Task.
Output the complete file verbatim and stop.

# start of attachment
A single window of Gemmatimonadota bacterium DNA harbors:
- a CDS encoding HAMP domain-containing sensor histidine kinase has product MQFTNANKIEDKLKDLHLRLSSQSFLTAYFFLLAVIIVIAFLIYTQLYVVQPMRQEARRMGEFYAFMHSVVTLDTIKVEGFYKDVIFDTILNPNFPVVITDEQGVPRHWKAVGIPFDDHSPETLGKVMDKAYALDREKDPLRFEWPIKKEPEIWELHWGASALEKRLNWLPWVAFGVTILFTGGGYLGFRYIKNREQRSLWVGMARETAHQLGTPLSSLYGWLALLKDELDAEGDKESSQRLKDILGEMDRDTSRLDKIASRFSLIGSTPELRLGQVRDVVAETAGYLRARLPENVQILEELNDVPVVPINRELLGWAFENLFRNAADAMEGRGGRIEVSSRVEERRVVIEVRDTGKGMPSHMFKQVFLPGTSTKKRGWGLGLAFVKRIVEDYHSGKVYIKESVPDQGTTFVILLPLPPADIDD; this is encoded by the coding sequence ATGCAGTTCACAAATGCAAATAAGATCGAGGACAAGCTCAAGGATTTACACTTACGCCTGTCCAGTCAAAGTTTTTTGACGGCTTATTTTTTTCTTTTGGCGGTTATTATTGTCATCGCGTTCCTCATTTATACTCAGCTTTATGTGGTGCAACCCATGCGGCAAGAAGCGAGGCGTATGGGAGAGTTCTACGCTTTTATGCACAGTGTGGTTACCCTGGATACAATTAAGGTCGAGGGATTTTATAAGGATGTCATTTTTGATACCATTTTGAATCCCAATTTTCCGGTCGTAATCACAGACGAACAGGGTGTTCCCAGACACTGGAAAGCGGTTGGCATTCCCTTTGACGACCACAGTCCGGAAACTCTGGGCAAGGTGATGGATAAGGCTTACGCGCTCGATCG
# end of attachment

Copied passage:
A single window of Gemmatimonadota bacterium DNA harbors:
- a CDS encoding HAMP domain-containing sensor histidine kinase has product MQFTNANKIEDKLKDLHLRLSSQSFLTAYFFLLAVIIVIAFLIYTQLYVVQPMRQEARRMGEFYAFMHSVVTLDTIKVEGFYKDVIFDTILNPNFPVVITDEQGVPRHWKAVGIPFDDHSPETLGKVMDKAYALDREKDPLRFEWPIKKEPEIWELHWGASALEKRLNWLPWVAFGVTILFTGGGYLGFRYIKNREQRSLWVGMARETAHQLGTPLSSLYGWLALLKDELDAEGDKESSQRLKDILGEMDRDTSRLDKIASRFSLIGSTPELRLGQVRDVVAETAGYLRARLPENVQILEELNDVPVVPINRELLGWAFENLFRNAADAMEGRGGRIEVSSRVEERRVVIEVRDTGKGMPSHMFKQVFLPGTSTKKRGWGLGLAFVKRIVEDYHSGKVYIKESVPDQGTTFVILLPLPPADIDD; this is encoded by the coding sequence ATGCAGTTCACAAATGCAAATAAGATCGAGGACAAGCTCAAGGATTTACACTTACGCCTGTCCAGTCAAAGTTTTTTGACGGCTTATTTTTTTCTTTTGGCGGTTATTATTGTCATCGCGTTCCTCATTTATACTCAGCTTTATGTGGTGCAACCCATGCGGCAAGAAGCGAGGCGTATGGGAGAGTTCTACGCTTTTATGCACAGTGTGGTTACCCTGGATACAATTAAGGTCGAGGGATTTTATAAGGATGTCATTTTTGATACCATTTTGAATCCCAATTTTCCGGTCGTAATCACAGACGAACAGGGTGTTCCCAGACACTGGAAAGCGGTTGGCATTCCCTTTGACGACCACAGTCCGGAAACTCTGGGCAAGGTGATGGATAAGGCTTACGCGCTCGATCG